Apr. 2, 2009
One of Sarasota’s biggest green construction projects yet will be the Greentech Office Park underway at the southeast corner of U.S. 301 and Tallevast Road. The plans for the 27-acre complex include 180,000 square feet of office space, 20,000 square feet of retail space and an 86-room hotel.
The principle developer, Sperry Van Ness/Blackpoint Realty, first came up with the idea in 2004 and finally got approval to build in 2008. The commercial real estate brokerage company hired an LEED (Leadership in Energy and Environmental Design) consultant and will have the project certified by the U.S. Green Building Council as meeting the LEED Gold standard.
The managing director of the company, Anthony Mazzucca (pictured above), coined the term “greentech office park” and wants to create a technologically advanced complex that encourages environmental awareness. “We always had the wetlands preservation in mind,” says Mazzucca. “We could have mitigated some stuff and maybe gotten a better yield out of the project, but we thought it would be interesting to have wetlands on the site.”
The buildings will be surrounded in a park-like setting that will feature wireless Internet and secure power poles to allow business employees to work outside on their computers. “We’ll have tables and a little conference area outside,” says Mazzucca. “The idea is to get people to become part of the hope that the whole park is an office.”
The construction of the buildings is only part of what will make the complex green. The company is in the process of attracting businesses that want to jump on the concept. “Right now this is just the base,” he says. “What we have to do is get people signed up and start to go vertical. We have to work with the people that move in so we can provide the right kind of carpeting and paint and air-conditioning systems that bring in fresh air and filters out pollutants, and the right kind of lighting fixtures, and wire it so all their equipment goes off over night.”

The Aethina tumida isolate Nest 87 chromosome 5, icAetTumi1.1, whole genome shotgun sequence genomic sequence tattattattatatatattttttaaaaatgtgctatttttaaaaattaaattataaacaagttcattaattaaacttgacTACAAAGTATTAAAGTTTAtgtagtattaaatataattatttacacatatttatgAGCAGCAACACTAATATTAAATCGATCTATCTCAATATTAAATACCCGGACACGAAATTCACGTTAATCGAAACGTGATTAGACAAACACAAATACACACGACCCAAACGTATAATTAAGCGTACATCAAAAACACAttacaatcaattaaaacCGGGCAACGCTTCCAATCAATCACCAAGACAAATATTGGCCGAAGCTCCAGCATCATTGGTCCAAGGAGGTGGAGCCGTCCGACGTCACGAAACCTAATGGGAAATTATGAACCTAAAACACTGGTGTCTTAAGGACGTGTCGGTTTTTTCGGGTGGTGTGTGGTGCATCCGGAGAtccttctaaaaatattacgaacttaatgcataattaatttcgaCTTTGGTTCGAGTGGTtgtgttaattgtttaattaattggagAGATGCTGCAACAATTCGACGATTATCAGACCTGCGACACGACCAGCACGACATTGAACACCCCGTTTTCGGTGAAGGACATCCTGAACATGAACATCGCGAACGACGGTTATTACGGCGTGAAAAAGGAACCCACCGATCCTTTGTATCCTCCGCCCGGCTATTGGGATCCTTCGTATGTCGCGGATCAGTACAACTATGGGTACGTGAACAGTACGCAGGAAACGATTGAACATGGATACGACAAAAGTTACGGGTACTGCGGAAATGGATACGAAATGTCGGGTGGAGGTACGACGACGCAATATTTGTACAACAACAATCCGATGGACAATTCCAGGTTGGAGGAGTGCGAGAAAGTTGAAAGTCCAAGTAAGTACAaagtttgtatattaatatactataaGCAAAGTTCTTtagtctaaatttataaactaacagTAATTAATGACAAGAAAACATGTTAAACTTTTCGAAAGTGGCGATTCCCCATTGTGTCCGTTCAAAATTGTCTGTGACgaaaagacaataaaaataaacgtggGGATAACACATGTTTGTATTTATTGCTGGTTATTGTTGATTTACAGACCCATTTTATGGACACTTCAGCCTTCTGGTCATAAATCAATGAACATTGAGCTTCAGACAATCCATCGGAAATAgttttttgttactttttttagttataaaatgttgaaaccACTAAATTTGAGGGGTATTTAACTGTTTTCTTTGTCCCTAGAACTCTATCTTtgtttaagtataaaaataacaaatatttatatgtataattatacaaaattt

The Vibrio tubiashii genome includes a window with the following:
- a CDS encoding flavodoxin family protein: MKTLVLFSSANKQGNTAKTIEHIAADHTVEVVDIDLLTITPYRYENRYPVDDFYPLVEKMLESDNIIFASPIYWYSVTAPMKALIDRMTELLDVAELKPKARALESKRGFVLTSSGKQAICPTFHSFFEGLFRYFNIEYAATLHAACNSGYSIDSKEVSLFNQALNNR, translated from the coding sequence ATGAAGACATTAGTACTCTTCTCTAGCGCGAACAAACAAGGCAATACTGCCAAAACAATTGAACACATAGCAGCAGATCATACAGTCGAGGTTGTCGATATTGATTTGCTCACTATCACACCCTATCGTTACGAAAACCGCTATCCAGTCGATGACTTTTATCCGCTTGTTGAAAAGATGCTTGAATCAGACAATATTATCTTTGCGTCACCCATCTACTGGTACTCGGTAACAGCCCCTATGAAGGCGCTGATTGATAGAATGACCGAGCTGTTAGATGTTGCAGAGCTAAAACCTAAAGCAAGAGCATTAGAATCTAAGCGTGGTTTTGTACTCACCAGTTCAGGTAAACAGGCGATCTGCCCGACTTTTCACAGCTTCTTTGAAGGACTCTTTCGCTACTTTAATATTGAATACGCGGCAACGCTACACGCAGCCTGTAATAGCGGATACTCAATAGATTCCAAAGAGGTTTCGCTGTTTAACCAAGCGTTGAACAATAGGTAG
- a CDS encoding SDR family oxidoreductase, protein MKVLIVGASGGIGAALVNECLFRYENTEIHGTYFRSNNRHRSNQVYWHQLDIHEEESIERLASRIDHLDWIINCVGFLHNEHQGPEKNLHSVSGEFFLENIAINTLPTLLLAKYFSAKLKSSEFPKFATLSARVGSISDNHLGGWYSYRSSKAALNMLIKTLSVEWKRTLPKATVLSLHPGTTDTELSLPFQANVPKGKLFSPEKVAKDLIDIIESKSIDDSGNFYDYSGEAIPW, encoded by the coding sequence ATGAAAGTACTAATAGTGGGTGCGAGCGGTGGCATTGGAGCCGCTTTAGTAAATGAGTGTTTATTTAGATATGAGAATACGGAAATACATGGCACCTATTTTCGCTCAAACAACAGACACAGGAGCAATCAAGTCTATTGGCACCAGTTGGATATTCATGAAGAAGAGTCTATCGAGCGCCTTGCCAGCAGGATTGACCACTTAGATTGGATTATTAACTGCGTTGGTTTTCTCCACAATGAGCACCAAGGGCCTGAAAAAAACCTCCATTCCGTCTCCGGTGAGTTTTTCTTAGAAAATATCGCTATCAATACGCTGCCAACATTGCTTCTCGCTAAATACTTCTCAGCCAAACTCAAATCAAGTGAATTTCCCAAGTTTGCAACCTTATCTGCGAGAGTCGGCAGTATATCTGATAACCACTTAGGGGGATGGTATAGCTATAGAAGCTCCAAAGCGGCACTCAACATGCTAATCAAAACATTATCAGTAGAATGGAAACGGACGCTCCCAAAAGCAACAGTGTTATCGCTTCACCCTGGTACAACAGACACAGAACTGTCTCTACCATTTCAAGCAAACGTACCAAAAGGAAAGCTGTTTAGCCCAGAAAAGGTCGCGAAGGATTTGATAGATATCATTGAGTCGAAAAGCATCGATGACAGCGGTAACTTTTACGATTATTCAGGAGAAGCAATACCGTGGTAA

The developers are concerned just as much with the local economy as they are with conservation and efficiency. They have been working with local contractors and trying to use local materials whenever possible. They believe the area between Sarasota and Bradenton is a perfect place to spark business innovation. “We think it’s important that this area becomes a good business corridor,” says Mazzuca, “and it’s important to create areas where businesses will migrate to.”
Of course they would like to see professionals like doctors, lawyers and accountants sign on, but they are also seeking younger, “smart” industries. “We think that what we’re doing with the level of Internet connectivity should be able to attract bio-sciences and life-sciences people,” says Mazzucca. “And because of Ringling College, we would like to see people who are in digital animation and industrial design. That’s what we’re trying to focus on is to keep those people.”
Mazzucca believes Sarasota has the potential to lead the way in environmental innovation. “We have some good colleges here. We’ve got to create more businesses that will keep kids here, and create more things for them to do when they’re here. And the buildings we build have to be more interesting, not just architecturally, but they have to have environment around them. We have to make it conducive for people to ride bikes to work and to walk around the facility while they’re here. Get people to get out.”